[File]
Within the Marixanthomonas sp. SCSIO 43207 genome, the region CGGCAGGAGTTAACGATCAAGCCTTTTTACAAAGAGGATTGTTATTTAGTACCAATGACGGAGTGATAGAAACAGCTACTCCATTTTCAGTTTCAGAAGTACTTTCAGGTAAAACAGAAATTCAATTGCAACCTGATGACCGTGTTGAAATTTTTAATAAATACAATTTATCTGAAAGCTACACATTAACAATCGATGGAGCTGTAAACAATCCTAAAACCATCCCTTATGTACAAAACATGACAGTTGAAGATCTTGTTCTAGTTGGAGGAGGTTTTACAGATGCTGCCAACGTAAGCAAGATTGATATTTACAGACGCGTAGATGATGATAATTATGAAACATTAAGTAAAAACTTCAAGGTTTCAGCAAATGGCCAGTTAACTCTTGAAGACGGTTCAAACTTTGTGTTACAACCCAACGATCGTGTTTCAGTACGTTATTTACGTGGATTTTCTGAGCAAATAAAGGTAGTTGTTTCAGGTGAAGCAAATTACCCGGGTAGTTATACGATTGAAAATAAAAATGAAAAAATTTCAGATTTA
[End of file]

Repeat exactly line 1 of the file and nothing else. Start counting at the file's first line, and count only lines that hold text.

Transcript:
Within the Marixanthomonas sp. SCSIO 43207 genome, the region CGGCAGGAGTTAACGATCAAGCCTTTTTACAAAGAGGATTGTTATTTAGTACCAATGACGGAGTGATAGAAACAGCTACTCCATTTTCAGTTTCAGAAGTACTTTCAGGTAAAACAGAAATTCAATTGCAACCTGATGACCGTGTTGAAATTTTTAATAAATACAATTTATCTGAAAGCTACACATTAACAATCGATGGAGCTGTAAACAATCCTAAAACCATCCCTTATGTACAAAACATGACAGTTGAAGATCTTGTTCTAGTTGGAGGAGGTTTTACAGATGCTGCCAACGTAAGCAAGATTGATATTTACAGACGCGTAGATGATGATAATTATGAAACATTAAGTAAAAACTTCAAGGTTTCAGCAAATGGCCAGTTAACTCTTGAAGACGGTTCAAACTTTGTGTTACAACCCAACGATCGTGTTTCAGTACGTTATTTACGTGGATTTTCTGAGCAAATAAAGGTAGTTGTTTCAGGTGAAGCAAATTACCCGGGTAGTTATACGATTGAAAATAAAAATGAAAAAATTTCAGATTTA